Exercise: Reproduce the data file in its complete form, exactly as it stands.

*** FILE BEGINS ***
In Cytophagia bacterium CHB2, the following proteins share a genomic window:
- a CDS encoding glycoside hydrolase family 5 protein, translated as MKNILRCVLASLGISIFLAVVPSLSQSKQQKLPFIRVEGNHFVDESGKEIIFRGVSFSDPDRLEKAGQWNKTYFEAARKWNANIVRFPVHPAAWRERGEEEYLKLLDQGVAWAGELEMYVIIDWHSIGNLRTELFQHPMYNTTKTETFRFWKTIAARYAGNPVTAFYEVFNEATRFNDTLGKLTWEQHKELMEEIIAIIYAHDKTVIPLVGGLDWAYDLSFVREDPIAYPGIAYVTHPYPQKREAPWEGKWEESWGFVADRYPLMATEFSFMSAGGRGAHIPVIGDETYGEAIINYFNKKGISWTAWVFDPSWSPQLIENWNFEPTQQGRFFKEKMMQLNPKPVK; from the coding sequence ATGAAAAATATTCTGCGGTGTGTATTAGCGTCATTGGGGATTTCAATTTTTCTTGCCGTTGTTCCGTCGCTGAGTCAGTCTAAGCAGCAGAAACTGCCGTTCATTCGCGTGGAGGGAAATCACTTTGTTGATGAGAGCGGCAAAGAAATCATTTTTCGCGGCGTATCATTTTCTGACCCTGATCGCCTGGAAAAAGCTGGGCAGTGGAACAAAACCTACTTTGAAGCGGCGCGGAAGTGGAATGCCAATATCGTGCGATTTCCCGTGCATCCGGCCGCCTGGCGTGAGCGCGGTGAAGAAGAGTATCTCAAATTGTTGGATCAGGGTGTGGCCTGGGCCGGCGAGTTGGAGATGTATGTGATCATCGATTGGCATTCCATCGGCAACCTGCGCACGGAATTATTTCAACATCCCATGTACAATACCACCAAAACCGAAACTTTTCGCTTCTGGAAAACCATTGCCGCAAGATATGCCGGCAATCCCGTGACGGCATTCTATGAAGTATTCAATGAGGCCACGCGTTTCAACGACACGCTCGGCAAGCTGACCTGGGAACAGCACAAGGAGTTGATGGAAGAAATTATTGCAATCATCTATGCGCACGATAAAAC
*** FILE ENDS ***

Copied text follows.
In Cytophagia bacterium CHB2, the following proteins share a genomic window:
- a CDS encoding glycoside hydrolase family 5 protein, translated as MKNILRCVLASLGISIFLAVVPSLSQSKQQKLPFIRVEGNHFVDESGKEIIFRGVSFSDPDRLEKAGQWNKTYFEAARKWNANIVRFPVHPAAWRERGEEEYLKLLDQGVAWAGELEMYVIIDWHSIGNLRTELFQHPMYNTTKTETFRFWKTIAARYAGNPVTAFYEVFNEATRFNDTLGKLTWEQHKELMEEIIAIIYAHDKTVIPLVGGLDWAYDLSFVREDPIAYPGIAYVTHPYPQKREAPWEGKWEESWGFVADRYPLMATEFSFMSAGGRGAHIPVIGDETYGEAIINYFNKKGISWTAWVFDPSWSPQLIENWNFEPTQQGRFFKEKMMQLNPKPVK; from the coding sequence ATGAAAAATATTCTGCGGTGTGTATTAGCGTCATTGGGGATTTCAATTTTTCTTGCCGTTGTTCCGTCGCTGAGTCAGTCTAAGCAGCAGAAACTGCCGTTCATTCGCGTGGAGGGAAATCACTTTGTTGATGAGAGCGGCAAAGAAATCATTTTTCGCGGCGTATCATTTTCTGACCCTGATCGCCTGGAAAAAGCTGGGCAGTGGAACAAAACCTACTTTGAAGCGGCGCGGAAGTGGAATGCCAATATCGTGCGATTTCCCGTGCATCCGGCCGCCTGGCGTGAGCGCGGTGAAGAAGAGTATCTCAAATTGTTGGATCAGGGTGTGGCCTGGGCCGGCGAGTTGGAGATGTATGTGATCATCGATTGGCATTCCATCGGCAACCTGCGCACGGAATTATTTCAACATCCCATGTACAATACCACCAAAACCGAAACTTTTCGCTTCTGGAAAACCATTGCCGCAAGATATGCCGGCAATCCCGTGACGGCATTCTATGAAGTATTCAATGAGGCCACGCGTTTCAACGACACGCTCGGCAAGCTGACCTGGGAACAGCACAAGGAGTTGATGGAAGAAATTATTGCAATCATCTATGCGCACGATAAAAC